We take the National Health Service for granted now, but it is only 50 years ago that health care was a luxury not everyone could afford. It is difficult today for us to imagine what life must have been like without free health care and the difference that the arrival of the NHS made to peopleís lives.
Just before the creation of the NHS, the services available were, as you might expect, the same as after; no new hospitals were built nor hundreds of new doctors employed. What was different was that poor people often went without medical treatment, relying instead on dubious - and sometimes dangerous - home remedies or on the charity of doctors who gave their services free to their poorest patients.
Access to a doctor was free to workers, who were on lower pay, but this didnít necessarily cover their wives or children, nor did it cover other workers or those with a better standard of living. Hospitals charged for services, though sometimes poorer people would be reimbursed. Even so, it meant paying for the service in the first place - which not everyone could afford.
The need for free health care was widely recognised, but it was impossible to achieve without the support or resources of the state.
Throughout the 19th century, philanthropists and social reformers working alone had tried to provide free medical care for the poor. One such man was William Marsden, a young surgeon, who in 1828 opened a dispensary for advice and medicines. His grandly named London General Institution for the Gratuitous Cure of Malignant Diseases - a simple four-storey house in one of the poorest parts of the city - was conceived as a hospital to which the only passport should be poverty and disease and where treatment was provided free of charge to any destitute or sick person who asked for it.
The demand for Marsden's free services was overwhelming. By 1844 his dispensary, now called the Royal Free Hospital, was treating 30,000 patients a year. With consultant medical staff giving their services free of charge and money from legacies, donations, subscriptions and fund-raising events, the Royal Free - now re-housed in larger premises - struggled to fulfil Marsden's vision until 1920 when, on the brink of bankruptcy, it was forced to ask patients to pay whatever they could towards their treatment - just like every other voluntary hospital in the country.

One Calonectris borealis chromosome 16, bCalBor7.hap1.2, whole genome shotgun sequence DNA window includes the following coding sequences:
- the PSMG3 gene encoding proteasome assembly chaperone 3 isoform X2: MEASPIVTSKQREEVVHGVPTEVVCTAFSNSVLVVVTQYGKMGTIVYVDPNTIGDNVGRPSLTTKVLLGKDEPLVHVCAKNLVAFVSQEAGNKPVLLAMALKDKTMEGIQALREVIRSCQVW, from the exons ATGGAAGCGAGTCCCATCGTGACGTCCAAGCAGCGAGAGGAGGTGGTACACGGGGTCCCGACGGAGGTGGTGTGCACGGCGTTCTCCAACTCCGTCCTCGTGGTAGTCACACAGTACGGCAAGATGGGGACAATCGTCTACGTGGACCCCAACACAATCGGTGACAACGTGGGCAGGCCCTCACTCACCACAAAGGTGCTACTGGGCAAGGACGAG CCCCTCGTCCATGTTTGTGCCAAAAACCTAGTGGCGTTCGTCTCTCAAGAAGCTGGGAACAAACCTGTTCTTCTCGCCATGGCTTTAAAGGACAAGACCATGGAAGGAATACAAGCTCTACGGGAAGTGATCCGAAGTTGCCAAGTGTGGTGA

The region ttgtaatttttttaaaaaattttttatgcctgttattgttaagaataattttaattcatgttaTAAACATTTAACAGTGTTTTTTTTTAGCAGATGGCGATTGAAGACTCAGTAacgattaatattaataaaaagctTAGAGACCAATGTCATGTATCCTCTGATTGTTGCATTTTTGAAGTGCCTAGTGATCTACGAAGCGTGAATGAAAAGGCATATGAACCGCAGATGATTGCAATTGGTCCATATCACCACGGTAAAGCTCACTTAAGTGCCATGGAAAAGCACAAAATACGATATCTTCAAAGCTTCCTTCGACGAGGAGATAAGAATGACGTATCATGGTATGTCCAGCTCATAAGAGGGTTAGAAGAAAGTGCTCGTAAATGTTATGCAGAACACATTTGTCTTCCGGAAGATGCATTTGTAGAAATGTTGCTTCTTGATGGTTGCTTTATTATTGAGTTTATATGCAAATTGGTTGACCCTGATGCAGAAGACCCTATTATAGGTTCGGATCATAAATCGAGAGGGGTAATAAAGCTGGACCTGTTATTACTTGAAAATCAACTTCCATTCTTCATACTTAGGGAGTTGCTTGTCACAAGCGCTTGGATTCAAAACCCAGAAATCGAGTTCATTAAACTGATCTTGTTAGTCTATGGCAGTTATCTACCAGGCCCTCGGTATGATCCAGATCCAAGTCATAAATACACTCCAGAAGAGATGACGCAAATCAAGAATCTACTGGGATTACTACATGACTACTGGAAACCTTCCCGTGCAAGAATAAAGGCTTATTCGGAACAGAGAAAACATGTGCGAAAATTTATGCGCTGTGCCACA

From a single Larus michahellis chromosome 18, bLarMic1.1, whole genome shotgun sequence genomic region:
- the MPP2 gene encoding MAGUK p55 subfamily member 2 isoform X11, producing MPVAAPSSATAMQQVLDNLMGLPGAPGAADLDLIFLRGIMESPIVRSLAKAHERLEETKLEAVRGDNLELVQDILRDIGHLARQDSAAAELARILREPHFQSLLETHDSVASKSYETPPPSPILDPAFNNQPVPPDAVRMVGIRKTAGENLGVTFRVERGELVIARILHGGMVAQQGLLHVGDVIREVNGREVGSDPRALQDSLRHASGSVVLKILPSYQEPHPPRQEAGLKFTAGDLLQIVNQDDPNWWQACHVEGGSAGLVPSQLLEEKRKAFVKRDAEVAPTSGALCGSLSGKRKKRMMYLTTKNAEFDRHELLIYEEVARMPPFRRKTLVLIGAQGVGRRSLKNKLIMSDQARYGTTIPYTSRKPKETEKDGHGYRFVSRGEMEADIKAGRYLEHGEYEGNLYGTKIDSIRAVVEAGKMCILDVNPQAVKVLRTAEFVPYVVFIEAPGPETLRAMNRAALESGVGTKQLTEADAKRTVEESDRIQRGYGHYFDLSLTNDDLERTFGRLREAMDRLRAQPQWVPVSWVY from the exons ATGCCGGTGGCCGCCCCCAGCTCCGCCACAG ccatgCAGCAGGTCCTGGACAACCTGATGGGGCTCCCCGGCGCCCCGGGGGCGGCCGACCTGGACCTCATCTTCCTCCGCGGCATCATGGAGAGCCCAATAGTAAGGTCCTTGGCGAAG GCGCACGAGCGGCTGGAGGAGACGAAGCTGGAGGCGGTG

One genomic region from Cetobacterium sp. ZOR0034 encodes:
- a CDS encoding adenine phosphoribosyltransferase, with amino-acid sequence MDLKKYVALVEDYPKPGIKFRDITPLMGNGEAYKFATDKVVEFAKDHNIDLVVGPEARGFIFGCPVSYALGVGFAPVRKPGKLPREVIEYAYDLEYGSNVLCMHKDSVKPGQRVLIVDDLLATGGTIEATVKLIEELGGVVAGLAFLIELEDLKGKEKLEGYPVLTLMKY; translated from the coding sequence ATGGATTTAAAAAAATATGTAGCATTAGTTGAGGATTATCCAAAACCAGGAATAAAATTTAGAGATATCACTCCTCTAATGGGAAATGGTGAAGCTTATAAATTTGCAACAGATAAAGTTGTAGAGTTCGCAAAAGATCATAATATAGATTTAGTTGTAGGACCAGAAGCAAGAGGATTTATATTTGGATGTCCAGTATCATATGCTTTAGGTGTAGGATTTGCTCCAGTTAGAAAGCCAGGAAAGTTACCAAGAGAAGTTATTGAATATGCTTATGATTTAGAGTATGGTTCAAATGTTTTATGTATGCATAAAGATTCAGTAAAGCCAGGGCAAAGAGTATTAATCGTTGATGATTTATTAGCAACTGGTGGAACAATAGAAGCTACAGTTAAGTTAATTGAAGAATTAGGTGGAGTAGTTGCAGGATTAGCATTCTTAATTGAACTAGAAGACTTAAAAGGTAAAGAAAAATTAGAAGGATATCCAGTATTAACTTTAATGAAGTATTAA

As well as the charitable and voluntary hospitals, which tended to deal mainly with serious illnesses, the local authorities of large towns provided municipal hospitals - maternity hospitals, hospitals for infectious diseases like smallpox and tuberculosis, as well as hospitals for the elderly, mentally ill and mentally handicapped.
Mentally ill and mentally handicapped people were locked away in large forbidding institutions, not always for their own benefit but to save other people from embarrassment. Conditions were often so bad that many patients became worse, not better.
Older people who were no longer able to look after themselves also fared badly. Many ended their lives in the workhouse - a Victorian institution feared by everyone - where paupers did unpaid work in return for food and shelter. Workhouses changed their names to Public Assistance Institutions in 1929, but their character, and the stigma attached to them, remained.
Extracts from this text first appeared as a special foreword by Alan Langlands in Britain 1998: An Official Handbook, produced by the Office for National Statistics and published by The Stationery Office (ISBN 0-11-620942-0). Price £32 hardback.